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Israeli parliament dissolves ahead of March elections

Israeli parliament members voted unanimously 93-0 on Monday to dissolve the Knesset, as general elections are set for March 17
The shut down came less than a week after Prime Minister Benjamin Netanyahu's ruling coalition fell apart, and he called for early elections (MEE/Oren Ziv)

Israeli lawmakers have voted to dissolve the Israeli parliament, as a new election date has been set for March 17 next year.

In a unanimous vote, 93 parliament members voted in favour of dissolving the Knesset on Monday, less than a week after Israeli Prime Minister Benjamin Netanyahu's ruling coalition fell apart and he called for early ballots.

"The regime does not have the right to exist without the ability to implement government decisions," said MK Ze'ev Elkin, a member of Netanyahu's Likud party and chairman of the outgoing government coalition.

"The public is wondering why we are going to elections, but in the current circumstances, elections are the lesser of two evils," he said.

The last Israeli general election was in January 2013, while the next vote had not been scheduled until November 2017.

AFP news agency reported that according to the latest polls, Netanyahu's Likud is expected to win 22 to 24 seats in parliament, compared to the 18 it now holds.

Opposition critical of Netanyahu

The shut down comes less than a week after Prime Minister Netanyahu fired Justice Minister Tzipi Livni and Finance Minister Yair Lapid - heads of the HaTnuah and Yesh Atid parties, both members of the ruling coalition - whom he accused of acting against the government.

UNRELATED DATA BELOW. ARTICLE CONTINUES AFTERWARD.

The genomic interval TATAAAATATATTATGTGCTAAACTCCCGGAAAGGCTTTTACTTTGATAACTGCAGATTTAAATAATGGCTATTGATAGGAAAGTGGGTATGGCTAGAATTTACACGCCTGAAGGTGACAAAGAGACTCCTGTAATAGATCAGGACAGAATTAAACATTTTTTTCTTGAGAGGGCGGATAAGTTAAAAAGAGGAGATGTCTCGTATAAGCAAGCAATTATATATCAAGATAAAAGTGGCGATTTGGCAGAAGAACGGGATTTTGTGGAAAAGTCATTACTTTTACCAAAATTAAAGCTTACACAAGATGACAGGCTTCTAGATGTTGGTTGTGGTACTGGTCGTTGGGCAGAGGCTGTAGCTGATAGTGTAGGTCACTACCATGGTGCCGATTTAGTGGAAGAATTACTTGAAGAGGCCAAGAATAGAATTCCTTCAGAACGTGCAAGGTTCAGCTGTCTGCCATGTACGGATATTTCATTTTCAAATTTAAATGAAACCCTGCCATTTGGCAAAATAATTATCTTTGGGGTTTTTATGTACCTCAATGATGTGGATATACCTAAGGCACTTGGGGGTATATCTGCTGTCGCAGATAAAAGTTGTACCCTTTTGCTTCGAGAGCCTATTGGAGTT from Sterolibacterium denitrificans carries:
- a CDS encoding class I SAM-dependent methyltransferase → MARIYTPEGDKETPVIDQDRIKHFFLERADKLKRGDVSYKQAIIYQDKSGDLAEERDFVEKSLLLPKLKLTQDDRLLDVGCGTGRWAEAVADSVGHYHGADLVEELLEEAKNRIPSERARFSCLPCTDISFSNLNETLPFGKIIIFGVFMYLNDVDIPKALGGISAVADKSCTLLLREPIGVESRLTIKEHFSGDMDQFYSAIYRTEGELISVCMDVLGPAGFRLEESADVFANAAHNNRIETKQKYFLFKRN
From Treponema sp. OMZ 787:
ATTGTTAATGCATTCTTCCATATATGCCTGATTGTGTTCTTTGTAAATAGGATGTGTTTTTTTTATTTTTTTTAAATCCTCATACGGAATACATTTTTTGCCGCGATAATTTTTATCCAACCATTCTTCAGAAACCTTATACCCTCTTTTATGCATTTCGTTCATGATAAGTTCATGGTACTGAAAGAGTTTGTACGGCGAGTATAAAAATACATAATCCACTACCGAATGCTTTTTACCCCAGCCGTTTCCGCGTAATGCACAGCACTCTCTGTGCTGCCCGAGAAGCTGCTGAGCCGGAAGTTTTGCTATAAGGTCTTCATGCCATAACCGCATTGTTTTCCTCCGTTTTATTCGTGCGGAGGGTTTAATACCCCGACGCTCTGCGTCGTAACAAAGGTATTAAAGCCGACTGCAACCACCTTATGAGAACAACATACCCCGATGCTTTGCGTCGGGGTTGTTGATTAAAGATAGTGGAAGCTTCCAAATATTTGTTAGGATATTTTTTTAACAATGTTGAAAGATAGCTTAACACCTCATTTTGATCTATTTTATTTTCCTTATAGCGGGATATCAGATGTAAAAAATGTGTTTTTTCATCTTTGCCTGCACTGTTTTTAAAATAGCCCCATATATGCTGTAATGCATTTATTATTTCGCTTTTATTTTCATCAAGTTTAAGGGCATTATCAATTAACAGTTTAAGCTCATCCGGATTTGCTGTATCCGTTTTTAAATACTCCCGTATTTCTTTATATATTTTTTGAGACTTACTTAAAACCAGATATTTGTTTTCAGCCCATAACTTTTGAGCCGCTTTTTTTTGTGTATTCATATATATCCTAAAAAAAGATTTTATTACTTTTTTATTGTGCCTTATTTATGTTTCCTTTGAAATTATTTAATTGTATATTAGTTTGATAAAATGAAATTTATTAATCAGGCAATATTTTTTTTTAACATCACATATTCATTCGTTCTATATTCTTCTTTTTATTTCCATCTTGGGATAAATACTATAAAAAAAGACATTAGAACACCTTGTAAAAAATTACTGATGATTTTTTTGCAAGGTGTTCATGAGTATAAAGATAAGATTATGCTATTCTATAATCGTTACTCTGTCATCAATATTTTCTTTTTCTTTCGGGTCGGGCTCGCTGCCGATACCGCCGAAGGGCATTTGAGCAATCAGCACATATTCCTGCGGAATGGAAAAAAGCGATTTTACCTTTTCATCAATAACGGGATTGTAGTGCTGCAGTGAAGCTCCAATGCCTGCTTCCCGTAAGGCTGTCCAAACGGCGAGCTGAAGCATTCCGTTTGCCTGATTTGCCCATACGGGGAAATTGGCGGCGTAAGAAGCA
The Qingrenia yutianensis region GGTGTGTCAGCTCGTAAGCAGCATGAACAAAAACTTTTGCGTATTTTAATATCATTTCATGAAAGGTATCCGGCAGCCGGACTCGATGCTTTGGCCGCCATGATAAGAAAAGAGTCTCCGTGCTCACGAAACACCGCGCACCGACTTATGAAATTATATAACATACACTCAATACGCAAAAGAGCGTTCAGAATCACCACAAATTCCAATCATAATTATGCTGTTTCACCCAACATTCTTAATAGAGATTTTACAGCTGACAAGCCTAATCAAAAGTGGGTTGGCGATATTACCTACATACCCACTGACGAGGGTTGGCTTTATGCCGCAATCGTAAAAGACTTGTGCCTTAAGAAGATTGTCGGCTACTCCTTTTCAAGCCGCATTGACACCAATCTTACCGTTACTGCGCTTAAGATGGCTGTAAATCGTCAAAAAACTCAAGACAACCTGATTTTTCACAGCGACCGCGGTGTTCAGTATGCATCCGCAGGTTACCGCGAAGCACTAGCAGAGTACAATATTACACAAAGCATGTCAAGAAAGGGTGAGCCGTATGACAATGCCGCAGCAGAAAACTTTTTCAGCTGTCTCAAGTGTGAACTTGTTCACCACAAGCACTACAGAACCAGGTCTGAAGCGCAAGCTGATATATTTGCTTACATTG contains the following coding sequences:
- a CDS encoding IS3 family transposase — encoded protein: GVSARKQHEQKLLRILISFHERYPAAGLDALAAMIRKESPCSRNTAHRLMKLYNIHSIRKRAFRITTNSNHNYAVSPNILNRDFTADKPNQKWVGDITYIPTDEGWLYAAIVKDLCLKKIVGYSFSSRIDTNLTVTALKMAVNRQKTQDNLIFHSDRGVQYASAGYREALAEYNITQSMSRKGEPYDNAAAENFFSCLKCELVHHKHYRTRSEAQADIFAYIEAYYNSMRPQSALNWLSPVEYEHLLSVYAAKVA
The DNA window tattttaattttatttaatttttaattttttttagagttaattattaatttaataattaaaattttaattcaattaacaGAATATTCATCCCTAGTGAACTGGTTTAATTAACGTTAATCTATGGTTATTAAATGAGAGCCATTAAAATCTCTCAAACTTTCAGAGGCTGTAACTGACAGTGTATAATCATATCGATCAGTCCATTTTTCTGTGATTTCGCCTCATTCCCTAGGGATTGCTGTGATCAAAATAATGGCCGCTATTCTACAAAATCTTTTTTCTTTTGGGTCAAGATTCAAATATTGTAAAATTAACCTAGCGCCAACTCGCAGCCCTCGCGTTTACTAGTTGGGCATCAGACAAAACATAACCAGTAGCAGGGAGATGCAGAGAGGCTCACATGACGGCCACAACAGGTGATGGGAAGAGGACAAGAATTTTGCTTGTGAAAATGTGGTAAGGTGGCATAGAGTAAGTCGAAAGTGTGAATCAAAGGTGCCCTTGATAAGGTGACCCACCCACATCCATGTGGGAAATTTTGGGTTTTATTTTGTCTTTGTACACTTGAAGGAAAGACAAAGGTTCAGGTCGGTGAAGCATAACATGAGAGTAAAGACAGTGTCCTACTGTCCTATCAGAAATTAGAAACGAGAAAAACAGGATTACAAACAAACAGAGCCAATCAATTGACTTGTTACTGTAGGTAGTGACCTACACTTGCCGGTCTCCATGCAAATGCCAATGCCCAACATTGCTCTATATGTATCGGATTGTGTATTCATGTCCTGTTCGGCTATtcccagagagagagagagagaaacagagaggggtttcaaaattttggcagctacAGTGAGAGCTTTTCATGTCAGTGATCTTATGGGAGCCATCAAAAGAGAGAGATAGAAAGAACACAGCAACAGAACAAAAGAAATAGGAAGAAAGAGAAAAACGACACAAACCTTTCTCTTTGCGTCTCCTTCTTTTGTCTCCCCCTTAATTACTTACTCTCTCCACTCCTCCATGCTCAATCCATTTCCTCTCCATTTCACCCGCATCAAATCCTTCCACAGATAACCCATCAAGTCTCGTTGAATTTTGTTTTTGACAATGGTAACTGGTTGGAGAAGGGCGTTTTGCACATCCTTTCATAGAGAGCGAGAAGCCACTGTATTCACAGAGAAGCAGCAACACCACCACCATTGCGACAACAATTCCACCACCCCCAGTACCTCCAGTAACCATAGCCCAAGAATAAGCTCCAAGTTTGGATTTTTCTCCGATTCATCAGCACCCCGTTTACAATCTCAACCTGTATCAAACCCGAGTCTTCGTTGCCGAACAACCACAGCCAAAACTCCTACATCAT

"The prime minister of Israel made two mistakes," said Lapid, ahead of the vote to dissolve parliament, according to AFP. "His first mistake was when he took Israel into totally unneccessary elections. The second mistake is that he will lose."

Netanyahu watches as the Knesset votes (MEE/Oren Ziv)

The prime minister did not address parliament on Monday, only entering the general assembly hall to cast his vote on the bill.

"The time of this prime minister has come. This is not the way to lead the state of Israel," said Nitzan Horowitz, an MP from the left-wing Meretz party. "As a citizen I feel sorry for the disgrace that was taking place here, and I look forward, and I am sure, the next government will much better."

Mohammad Barakeh, a Palestinian MP from the Hadash party, condemned Netanyahu's government ahead of the vote.

"For one year and nine months, this government managed many wars; the main one is the war in Gaza that caused the death of more than 2,000 innocent civilians," he said.

Elkin, of Netanyahu's Likud party, called for calm, adding: "Despite the opposition and the strong emotions, please keep your esteem, and the Knesset's esteem. Beyond the disagreements, we have one state, one Knesset and one democracy."

MPs push through bills

The dissolution of parliament came after a full day of hearings and the swift passage of several major bills.

Last week, Netanyahu fired Tzipi Livni from the government
Last week, Netanyahu fired Tzipi Livni from the government (MEE/Oren Ziv)

Lawmakers passed an amendment to Israel's so-called Anti-Infiltration Law, a piece of legislation that was cancelled twice in the past by the Israeli High Court. The law allows Israel to imprison African asylum seekers indefinitely for entering the country without a permit, and also detain those who are already living in Israel.

Additionally, the parliamentary economics committee approved a transfer of NIS 2.1bn ($500m) to the Israeli army, a move that involved cutting approximately NIS 350m ($88m) from public transportation, NIS 311m ($78m) from daycares, and NIS 200m ($50m) from education, among other government budgets.

The same committee attempted to shuttle NIS 187m ($47m) to settlement projects in the West Bank, but these efforts were rejected by parliament members.

"This government fails time after time. The right wing party steals our money for political needs," said MK Stav Shaffir, from the Labour party.